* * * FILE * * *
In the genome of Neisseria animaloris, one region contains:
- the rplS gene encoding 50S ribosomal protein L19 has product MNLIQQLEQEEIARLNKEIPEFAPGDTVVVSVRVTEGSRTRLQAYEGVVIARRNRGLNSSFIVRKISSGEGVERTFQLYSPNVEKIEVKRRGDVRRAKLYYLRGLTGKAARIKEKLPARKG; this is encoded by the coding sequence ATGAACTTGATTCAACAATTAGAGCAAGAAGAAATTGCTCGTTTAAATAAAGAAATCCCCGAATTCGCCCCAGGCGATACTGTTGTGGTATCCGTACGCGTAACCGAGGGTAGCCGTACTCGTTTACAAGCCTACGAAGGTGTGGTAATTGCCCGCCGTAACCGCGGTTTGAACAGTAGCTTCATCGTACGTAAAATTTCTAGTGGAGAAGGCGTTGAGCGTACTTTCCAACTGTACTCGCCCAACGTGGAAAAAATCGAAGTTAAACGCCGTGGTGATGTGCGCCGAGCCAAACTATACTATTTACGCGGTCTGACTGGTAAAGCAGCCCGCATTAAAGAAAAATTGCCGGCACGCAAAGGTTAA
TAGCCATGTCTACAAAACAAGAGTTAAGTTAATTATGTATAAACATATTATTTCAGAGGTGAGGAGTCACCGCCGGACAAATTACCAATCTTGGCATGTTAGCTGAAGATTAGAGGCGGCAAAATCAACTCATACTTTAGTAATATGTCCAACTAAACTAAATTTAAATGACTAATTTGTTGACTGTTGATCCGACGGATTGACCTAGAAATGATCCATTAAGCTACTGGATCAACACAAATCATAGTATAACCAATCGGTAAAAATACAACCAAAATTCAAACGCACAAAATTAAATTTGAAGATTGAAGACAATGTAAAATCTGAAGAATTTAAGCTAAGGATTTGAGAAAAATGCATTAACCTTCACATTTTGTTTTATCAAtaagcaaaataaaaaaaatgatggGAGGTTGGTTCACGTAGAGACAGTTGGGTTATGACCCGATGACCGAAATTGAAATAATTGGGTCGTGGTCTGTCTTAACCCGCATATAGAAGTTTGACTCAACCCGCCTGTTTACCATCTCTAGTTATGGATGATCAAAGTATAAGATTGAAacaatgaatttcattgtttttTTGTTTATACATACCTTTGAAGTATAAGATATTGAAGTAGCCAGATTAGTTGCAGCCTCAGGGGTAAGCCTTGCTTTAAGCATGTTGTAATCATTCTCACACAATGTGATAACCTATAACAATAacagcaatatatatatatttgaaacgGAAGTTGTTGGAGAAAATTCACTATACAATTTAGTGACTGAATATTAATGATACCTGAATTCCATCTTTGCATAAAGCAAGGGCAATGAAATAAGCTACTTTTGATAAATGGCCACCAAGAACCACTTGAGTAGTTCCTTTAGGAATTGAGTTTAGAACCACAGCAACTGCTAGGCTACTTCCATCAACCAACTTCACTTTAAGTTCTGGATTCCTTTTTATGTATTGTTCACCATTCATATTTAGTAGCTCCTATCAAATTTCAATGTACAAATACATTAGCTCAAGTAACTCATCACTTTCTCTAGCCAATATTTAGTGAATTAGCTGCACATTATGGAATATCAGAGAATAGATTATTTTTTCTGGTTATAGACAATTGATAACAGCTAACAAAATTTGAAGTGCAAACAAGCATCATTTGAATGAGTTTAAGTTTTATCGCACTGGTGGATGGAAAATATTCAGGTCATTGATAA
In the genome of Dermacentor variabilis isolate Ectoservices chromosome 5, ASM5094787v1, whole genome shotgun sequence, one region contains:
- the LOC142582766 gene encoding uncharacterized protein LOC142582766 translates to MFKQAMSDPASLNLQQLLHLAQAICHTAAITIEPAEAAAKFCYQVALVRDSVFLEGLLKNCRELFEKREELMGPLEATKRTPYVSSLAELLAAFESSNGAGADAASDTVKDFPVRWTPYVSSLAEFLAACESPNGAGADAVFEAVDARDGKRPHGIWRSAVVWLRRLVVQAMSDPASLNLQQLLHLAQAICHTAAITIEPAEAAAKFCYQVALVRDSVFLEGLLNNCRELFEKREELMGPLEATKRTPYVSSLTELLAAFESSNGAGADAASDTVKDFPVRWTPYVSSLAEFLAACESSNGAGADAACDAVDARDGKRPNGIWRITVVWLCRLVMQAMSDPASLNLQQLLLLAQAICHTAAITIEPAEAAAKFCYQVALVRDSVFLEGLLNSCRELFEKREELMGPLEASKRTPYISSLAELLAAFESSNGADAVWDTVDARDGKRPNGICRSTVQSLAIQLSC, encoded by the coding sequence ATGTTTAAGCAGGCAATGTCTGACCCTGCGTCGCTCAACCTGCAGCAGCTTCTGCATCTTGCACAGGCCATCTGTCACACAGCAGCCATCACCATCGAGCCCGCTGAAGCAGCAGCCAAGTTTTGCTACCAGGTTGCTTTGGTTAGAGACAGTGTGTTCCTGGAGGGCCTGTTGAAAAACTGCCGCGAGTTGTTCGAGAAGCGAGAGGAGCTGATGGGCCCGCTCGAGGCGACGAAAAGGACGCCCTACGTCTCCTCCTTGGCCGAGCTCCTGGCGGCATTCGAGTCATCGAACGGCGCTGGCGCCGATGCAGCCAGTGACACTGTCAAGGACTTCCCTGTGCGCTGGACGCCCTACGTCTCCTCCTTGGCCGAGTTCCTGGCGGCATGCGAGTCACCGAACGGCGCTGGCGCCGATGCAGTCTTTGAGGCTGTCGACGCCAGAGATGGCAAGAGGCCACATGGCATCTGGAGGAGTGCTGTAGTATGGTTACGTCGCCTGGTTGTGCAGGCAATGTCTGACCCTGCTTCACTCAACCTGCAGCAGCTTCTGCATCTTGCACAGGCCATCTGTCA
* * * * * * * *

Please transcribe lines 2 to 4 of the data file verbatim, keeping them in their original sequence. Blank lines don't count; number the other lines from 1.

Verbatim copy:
- the rplS gene encoding 50S ribosomal protein L19 has product MNLIQQLEQEEIARLNKEIPEFAPGDTVVVSVRVTEGSRTRLQAYEGVVIARRNRGLNSSFIVRKISSGEGVERTFQLYSPNVEKIEVKRRGDVRRAKLYYLRGLTGKAARIKEKLPARKG; this is encoded by the coding sequence ATGAACTTGATTCAACAATTAGAGCAAGAAGAAATTGCTCGTTTAAATAAAGAAATCCCCGAATTCGCCCCAGGCGATACTGTTGTGGTATCCGTACGCGTAACCGAGGGTAGCCGTACTCGTTTACAAGCCTACGAAGGTGTGGTAATTGCCCGCCGTAACCGCGGTTTGAACAGTAGCTTCATCGTACGTAAAATTTCTAGTGGAGAAGGCGTTGAGCGTACTTTCCAACTGTACTCGCCCAACGTGGAAAAAATCGAAGTTAAACGCCGTGGTGATGTGCGCCGAGCCAAACTATACTATTTACGCGGTCTGACTGGTAAAGCAGCCCGCATTAAAGAAAAATTGCCGGCACGCAAAGGTTAA
TAGCCATGTCTACAAAACAAGAGTTAAGTTAATTATGTATAAACATATTATTTCAGAGGTGAGGAGTCACCGCCGGACAAATTACCAATCTTGGCATGTTAGCTGAAGATTAGAGGCGGCAAAATCAACTCATACTTTAGTAATATGTCCAACTAAACTAAATTTAAATGACTAATTTGTTGACTGTTGATCCGACGGATTGACCTAGAAATGATCCATTAAGCTACTGGATCAACACAAATCATAGTATAACCAATCGGTAAAAATACAACCAAAATTCAAACGCACAAAATTAAATTTGAAGATTGAAGACAATGTAAAATCTGAAGAATTTAAGCTAAGGATTTGAGAAAAATGCATTAACCTTCACATTTTGTTTTATCAAtaagcaaaataaaaaaaatgatggGAGGTTGGTTCACGTAGAGACAGTTGGGTTATGACCCGATGACCGAAATTGAAATAATTGGGTCGTGGTCTGTCTTAACCCGCATATAGAAGTTTGACTCAACCCGCCTGTTTACCATCTCTAGTTATGGATGATCAAAGTATAAGATTGAAacaatgaatttcattgtttttTTGTTTATACATACCTTTGAAGTATAAGATATTGAAGTAGCCAGATTAGTTGCAGCCTCAGGGGTAAGCCTTGCTTTAAGCATGTTGTAATCATTCTCACACAATGTGATAACCTATAACAATAacagcaatatatatatatttgaaacgGAAGTTGTTGGAGAAAATTCACTATACAATTTAGTGACTGAATATTAATGATACCTGAATTCCATCTTTGCATAAAGCAAGGGCAATGAAATAAGCTACTTTTGATAAATGGCCACCAAGAACCACTTGAGTAGTTCCTTTAGGAATTGAGTTTAGAACCACAGCAACTGCTAGGCTACTTCCATCAACCAACTTCACTTTAAGTTCTGGATTCCTTTTTATGTATTGTTCACCATTCATATTTAGTAGCTCCTATCAAATTTCAATGTACAAATACATTAGCTCAAGTAACTCATCACTTTCTCTAGCCAATATTTAGTGAATTAGCTGCACATTATGGAATATCAGAGAATAGATTATTTTTTCTGGTTATAGACAATTGATAACAGCTAACAAAATTTGAAGTGCAAACAAGCATCATTTGAATGAGTTTAAGTTTTATCGCACTGGTGGATGGAAAATATTCAGGTCATTGATAA
In the genome of Dermacentor variabilis isolate Ectoservices chromosome 5, ASM5094787v1, whole genome shotgun sequence, one region contains: